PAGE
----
Hillary Clinton Apologizes After Shocking Praise For Nancy Reagan's 'AIDS Activism' (UPDATE)

She was so out-of-touch with reality, it was baffling.

UPDATE : Clinton tweeted the following apology just hours after making her comment. On Saturday night she published a longer apology on Medium.com. The original story appears below Clinton's tweet.

PREVIOUSLY: Hillary Clinton seems to need some reminding about what happened in the early days of the AIDS epidemic.

The Democratic presidential candidate made polarizing, inaccurate -- not to mention offensive -- comments on Friday about the role that the Reagans, specifically Nancy Reagan, played in combatting the AIDS epidemic in the 1980s.

Speaking to MSNBC during the televised funeral for Reagan, who died on Sunday at the age of 94 from congestive heart failure, Clinton claimed that Nancy and her husband "started a national conversation" about the AIDS epidemic when "nobody would talk about it."

She said:

"It may be hard for your viewers to remember how difficult it was for people to talk about HIV/AIDS back in the 1980s. And because of both President and Mrs. Reagan -- in particular Mrs. Reagan -- we started a national conversation. When before nobody would talk about it, nobody wanted to do anything about it, and that too is something that I really appreciate with her very effective, low key advocacy but it penetrated the public conscious and people began to say, 'Hey, we have to do something about this too.'"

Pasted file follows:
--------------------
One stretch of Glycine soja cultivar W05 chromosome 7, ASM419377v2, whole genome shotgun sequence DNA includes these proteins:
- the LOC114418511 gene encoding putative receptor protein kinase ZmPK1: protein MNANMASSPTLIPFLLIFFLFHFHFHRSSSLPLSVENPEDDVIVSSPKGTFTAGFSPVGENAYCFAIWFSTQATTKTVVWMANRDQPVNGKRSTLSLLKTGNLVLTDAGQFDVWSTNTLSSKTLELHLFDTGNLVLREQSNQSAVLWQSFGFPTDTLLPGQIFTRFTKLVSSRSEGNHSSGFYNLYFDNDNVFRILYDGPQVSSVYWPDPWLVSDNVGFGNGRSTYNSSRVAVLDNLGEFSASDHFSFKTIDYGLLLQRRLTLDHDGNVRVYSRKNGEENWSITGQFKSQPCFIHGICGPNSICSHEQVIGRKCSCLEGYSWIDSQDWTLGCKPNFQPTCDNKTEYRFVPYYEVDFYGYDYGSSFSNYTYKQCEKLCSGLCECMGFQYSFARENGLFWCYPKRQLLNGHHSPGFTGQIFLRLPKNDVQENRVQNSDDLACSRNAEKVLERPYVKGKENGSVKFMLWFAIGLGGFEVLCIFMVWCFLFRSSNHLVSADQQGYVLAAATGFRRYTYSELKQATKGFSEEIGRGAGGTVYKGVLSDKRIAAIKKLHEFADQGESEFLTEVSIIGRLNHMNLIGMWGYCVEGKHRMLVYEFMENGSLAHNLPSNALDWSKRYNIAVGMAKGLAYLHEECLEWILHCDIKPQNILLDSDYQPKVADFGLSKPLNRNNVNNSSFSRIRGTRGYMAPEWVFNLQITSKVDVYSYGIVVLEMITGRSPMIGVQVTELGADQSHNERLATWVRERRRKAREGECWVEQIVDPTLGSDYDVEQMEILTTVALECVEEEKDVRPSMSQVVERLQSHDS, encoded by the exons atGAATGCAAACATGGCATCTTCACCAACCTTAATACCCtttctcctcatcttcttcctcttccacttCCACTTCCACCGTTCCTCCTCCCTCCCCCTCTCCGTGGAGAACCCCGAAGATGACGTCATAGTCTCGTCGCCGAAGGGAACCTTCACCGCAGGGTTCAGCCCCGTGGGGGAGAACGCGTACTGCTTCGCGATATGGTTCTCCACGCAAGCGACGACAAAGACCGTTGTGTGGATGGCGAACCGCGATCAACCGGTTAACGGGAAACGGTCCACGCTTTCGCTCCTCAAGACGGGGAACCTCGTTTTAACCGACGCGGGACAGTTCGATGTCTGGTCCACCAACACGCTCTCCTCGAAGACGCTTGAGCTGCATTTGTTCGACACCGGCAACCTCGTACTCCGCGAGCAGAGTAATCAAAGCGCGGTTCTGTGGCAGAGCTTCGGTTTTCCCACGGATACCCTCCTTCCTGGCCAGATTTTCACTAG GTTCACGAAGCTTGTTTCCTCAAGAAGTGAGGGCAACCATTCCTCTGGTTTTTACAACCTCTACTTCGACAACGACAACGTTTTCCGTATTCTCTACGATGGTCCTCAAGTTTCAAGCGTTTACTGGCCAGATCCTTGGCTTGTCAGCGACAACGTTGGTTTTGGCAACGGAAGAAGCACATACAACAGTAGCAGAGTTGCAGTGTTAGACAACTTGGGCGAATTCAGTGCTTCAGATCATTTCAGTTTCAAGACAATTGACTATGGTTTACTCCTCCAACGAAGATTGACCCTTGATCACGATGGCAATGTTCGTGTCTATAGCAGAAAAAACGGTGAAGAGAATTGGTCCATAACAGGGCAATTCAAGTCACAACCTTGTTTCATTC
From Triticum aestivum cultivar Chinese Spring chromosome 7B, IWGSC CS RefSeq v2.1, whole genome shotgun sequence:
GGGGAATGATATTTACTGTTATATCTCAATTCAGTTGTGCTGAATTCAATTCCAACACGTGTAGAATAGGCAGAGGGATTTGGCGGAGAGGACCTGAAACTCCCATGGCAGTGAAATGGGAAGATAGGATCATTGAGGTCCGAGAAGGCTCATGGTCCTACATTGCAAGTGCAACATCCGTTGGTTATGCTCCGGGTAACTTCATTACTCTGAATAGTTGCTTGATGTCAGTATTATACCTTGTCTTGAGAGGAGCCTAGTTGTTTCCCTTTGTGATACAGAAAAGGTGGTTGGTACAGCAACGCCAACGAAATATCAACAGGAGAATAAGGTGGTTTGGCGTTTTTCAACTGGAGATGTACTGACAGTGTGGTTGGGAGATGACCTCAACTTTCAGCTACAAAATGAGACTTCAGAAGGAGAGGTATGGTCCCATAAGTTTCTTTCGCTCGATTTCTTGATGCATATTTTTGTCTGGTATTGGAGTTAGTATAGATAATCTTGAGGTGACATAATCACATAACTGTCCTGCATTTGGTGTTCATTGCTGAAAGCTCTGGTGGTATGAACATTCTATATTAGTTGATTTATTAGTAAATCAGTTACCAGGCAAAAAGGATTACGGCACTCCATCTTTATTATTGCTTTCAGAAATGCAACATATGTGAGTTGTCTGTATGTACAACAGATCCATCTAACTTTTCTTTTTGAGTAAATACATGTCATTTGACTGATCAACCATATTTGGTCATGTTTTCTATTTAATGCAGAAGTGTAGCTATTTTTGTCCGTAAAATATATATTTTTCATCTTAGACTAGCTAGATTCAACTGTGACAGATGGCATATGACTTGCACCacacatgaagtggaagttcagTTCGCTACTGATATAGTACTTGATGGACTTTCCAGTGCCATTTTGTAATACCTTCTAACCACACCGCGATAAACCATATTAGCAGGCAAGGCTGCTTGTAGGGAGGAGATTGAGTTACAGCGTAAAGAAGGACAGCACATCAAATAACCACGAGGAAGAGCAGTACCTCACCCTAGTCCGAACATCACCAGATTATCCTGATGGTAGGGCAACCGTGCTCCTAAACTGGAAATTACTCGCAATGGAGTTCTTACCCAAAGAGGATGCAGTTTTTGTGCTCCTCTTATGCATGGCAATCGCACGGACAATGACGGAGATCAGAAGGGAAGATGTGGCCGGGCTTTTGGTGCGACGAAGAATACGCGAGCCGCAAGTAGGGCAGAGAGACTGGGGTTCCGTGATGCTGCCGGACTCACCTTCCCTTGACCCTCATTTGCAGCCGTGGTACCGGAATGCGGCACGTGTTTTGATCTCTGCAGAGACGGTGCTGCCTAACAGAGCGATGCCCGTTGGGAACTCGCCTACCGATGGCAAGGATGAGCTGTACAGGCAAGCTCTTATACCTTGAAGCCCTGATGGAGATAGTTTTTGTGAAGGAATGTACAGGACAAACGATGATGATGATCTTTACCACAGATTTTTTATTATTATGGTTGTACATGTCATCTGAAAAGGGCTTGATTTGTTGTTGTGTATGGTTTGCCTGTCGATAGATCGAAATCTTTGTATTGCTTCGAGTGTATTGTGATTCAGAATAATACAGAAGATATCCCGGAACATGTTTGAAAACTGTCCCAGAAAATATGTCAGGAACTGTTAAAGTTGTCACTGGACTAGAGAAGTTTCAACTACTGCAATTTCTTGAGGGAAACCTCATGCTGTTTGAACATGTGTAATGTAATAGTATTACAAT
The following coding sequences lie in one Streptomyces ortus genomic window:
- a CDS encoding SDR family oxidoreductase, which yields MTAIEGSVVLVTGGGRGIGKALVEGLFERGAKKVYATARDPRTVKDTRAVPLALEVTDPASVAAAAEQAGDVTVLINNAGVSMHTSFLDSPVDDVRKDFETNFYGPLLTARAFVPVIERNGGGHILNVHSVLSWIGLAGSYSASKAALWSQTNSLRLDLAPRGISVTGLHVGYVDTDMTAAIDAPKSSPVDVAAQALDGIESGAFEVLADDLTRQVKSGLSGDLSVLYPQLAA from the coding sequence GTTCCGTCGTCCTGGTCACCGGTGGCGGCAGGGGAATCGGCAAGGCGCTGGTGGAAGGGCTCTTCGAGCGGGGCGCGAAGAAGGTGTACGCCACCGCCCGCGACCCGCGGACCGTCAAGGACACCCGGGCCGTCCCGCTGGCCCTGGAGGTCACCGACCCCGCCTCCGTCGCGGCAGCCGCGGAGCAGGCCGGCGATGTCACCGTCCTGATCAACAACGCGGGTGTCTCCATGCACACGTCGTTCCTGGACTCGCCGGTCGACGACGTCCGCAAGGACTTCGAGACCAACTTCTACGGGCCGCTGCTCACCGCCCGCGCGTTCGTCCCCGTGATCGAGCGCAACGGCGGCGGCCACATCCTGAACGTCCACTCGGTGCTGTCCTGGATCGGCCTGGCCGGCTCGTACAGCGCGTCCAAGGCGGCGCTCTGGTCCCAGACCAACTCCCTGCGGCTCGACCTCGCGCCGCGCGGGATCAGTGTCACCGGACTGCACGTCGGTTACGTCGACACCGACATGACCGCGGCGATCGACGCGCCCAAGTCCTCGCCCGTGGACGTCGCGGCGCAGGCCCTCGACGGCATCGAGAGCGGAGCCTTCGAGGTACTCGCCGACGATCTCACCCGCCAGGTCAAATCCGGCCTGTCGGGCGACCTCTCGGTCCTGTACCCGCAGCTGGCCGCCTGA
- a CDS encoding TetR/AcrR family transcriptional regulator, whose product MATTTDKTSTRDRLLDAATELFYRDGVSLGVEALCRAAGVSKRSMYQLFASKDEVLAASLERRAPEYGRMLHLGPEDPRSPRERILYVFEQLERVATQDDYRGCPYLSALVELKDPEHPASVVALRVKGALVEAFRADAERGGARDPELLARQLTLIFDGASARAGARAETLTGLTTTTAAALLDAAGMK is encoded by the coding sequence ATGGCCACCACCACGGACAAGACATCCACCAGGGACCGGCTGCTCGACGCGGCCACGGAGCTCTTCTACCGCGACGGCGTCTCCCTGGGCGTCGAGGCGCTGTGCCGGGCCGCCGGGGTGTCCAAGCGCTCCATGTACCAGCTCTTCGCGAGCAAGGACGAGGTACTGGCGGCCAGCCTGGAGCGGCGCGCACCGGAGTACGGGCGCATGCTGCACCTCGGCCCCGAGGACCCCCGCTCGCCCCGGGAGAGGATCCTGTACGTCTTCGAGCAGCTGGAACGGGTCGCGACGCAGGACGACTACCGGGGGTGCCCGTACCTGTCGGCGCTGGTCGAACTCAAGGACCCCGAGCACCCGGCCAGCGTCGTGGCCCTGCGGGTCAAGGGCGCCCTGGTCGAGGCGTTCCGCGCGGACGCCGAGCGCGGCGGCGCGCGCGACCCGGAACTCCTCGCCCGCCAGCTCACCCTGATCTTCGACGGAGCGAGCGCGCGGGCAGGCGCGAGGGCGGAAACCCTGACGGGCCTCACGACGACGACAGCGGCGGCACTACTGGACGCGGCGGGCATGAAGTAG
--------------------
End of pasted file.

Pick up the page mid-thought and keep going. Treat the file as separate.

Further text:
Yet, as Teen Vogue wrote this week, Reagan actually turned her back on thousands of people, many of whom identified as lesbian, gay, bisexual and transgender (LGBT), as they died from the virus during her time as first lady.

Similarly, The Guardian reported last year that the former first lady withheld help from close friend Rock Hudson when he reached out to the White House while dying of complications related to AIDS in 1985.

The Associated Press also points to a 2011 PBS documentary in which historian Adilla Black credited (with a caveat) Nancy Reagan's friendship with Hudson and attorney Roy Cohn, who also died from complications related to the disease, for inspiring her to "encourage her husband to seek more funding for AIDS research."

"I think she deserves credit for opening up the AIDS money," Black told PBS. "But I could never say that without saying they never would have waited this long if it was redheaded sixth graders."

"In the history of the AIDS epidemic, President Reagan's legacy is one of silence," said Michael Cover, former associate executive director for public affairs at Whitman-Walker Clinic, in 2003. "It is the silence of tens of thousands who died alone and unacknowledged, stigmatized by our government under his administration."

Even Chad Griffin, the President of The Human Rights Campaign, which endorsed Clinton for president earlier this year, spoke out on Twitter against her comments:

So, Hillary, let's stick to the facts and avoid romanticizing the memory of the Reagan's role in fighting against HIV/AIDS, shall we?

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